""Compensation issues will be the subject of commercial negotiations between the Qantas and Boeing companies.''NM said:That depends on what is written in the contract regarding guarantee of delivery dates. I doubt any of us are privy to the contract terms and conditions in order to comment on whether or not QF will be due compensation.
Indeed that would be my personal expectation. But without being privy to the contract terms, I am not willing to use words like "will" in the context of compensation agreements.ANstar said:Sounds like they will be due compensation. I can't see QF having a 6 month delay and getting zip.
October 11, 2007 - 10:36AM
Qantas says a delay in the delivery of its Boeing 787 Dreamliner aircraft will not materially affect its operations. ...
... Chief executive Geoff Dixon said Boeing this morning had assured Qantas that the 15 Dreamliners scheduled for delivery between August 2008 and December 2009 would all be delivered by the 2009 date.
"Boeing said the August 2008 aircraft would slip, but not by six months,'' he said.
"Once that aircraft arrives, the remaining 14 aircraft deliveries will be staggered until December 2009.''
Qantas has 65 firm orders for the 787s, 20 options and 30 purchase rights.
The first 15 aircraft are scheduled for use by Qantas' low cost offshoot Jetstar for its international operations.
Mr Dixon said Qantas had contingency plans for any short-term capacity shortages.
"Once Boeing confirms a revised delivery schedule we will assess the need for any other measures such as delaying the retirement of aircraft,'' he added.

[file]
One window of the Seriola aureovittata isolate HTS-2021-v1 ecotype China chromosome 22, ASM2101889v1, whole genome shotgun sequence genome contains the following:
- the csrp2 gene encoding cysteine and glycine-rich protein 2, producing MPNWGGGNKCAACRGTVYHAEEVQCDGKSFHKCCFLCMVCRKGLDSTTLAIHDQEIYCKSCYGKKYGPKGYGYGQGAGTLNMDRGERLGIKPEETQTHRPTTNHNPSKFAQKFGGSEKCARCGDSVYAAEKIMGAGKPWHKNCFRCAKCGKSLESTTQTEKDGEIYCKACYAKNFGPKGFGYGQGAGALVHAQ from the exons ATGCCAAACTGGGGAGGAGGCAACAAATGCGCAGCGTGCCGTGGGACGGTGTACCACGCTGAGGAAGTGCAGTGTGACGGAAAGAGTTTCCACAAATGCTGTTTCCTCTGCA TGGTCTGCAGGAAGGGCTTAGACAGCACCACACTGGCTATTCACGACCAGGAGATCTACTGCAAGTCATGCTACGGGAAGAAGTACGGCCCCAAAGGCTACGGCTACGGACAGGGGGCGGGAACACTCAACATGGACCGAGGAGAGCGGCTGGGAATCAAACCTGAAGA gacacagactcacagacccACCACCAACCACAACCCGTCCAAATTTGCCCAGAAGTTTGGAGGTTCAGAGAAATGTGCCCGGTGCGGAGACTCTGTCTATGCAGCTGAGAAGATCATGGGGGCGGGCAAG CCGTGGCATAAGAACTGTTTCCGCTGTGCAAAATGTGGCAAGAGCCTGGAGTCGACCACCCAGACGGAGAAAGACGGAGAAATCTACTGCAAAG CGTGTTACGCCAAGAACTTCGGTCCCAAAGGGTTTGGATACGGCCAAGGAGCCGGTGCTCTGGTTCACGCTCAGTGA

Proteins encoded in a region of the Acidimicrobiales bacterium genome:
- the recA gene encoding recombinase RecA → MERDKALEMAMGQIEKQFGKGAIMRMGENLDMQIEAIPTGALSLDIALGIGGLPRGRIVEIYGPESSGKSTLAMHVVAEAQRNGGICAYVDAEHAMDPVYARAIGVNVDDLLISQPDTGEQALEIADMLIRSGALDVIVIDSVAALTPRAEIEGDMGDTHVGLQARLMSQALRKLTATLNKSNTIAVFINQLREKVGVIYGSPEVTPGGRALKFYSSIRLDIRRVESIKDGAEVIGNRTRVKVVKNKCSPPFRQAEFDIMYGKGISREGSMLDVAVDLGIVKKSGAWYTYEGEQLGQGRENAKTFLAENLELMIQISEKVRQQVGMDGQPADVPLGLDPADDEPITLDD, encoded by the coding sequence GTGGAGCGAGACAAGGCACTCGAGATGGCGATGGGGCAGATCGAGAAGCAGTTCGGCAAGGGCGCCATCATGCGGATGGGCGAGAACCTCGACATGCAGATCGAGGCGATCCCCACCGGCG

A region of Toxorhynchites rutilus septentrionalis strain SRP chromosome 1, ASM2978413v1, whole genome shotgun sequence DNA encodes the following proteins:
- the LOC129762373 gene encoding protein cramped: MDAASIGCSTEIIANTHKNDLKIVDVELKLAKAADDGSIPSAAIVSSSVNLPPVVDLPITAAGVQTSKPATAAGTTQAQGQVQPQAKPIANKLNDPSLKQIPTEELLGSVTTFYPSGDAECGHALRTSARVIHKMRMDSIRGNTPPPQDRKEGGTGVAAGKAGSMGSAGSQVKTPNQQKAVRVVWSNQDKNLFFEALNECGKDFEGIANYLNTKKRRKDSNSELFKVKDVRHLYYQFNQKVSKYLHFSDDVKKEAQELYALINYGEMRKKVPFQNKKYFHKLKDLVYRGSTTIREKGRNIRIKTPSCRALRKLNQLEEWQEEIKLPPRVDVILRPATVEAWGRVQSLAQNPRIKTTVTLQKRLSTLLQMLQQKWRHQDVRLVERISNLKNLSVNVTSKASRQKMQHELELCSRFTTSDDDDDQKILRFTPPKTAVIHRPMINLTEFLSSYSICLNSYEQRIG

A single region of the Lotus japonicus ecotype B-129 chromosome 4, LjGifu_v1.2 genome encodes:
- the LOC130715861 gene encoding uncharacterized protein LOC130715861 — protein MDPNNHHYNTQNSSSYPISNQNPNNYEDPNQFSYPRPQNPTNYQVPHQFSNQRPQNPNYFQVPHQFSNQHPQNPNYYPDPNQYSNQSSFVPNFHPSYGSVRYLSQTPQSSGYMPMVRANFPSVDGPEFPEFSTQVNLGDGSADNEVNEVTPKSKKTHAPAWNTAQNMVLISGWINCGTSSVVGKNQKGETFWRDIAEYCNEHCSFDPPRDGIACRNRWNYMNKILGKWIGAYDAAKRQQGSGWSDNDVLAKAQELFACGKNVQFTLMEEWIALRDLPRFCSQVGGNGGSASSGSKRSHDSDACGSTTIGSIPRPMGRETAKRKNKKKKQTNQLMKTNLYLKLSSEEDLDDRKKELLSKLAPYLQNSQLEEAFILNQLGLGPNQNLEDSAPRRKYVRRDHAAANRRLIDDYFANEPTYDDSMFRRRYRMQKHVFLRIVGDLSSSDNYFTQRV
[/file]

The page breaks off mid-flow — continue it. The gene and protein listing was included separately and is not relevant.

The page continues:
"Compensation issues will be the subject of commercial negotiations between the Qantas and Boeing companies.'' ...
Yes, there will certainly be a cost to keep the remaining 743s operating on the domestic trans-con routes while QF awaits the delivery of the JQ 787-8s which will free up the A332s to return to domestic ops. But there is also the saving of not having to make final capital payments for the new aircraft until delivery. Which side of the ledger is greater is unknown to me. But at least there is some off-set.maninblack said:There must be some cost and capacity issues for QF. Several of the remaining 743's are due for D check soon and were to be retired. I am told that a number of 744's are also soon due for D check, though they were not to be retired yet. Apparently a number of other 744's though were to be retired around 2009/10 also.
Of course the rising A$ (or more accurately the plummeting US$) will also have a positive affect on QF's bottom line if it remains this way when purchase payments are due (which I assume are fixed in US$).maninblack said:With the rising $AUD travel is on the up. JQ are desperate for extra capacity and route expansion. QF wanted to retire 743's ( I believe by 2009, which isn't far off) and get 763's off international routes and none of this will be happening on time, unles QF actually shrinks some services.
If it pans out as Boeing are suggesting (i.e. no further delays) then the 763 retirement should not be affected. They are suggesting that the first 15 x 787 (which are for JQ) will be delivered by the same final date. So they are suggesting they will catch up the delay over the first 18 months or so. That would mean the QF 787s are planned to be delivered pretty much on time, and its those deliveries that will see the 767s move off QF international routes.maninblack said:Similarly for us passengers who were looking forward to seeing the end of 763's on international services it looks like we will be waiting longer for that happy day too.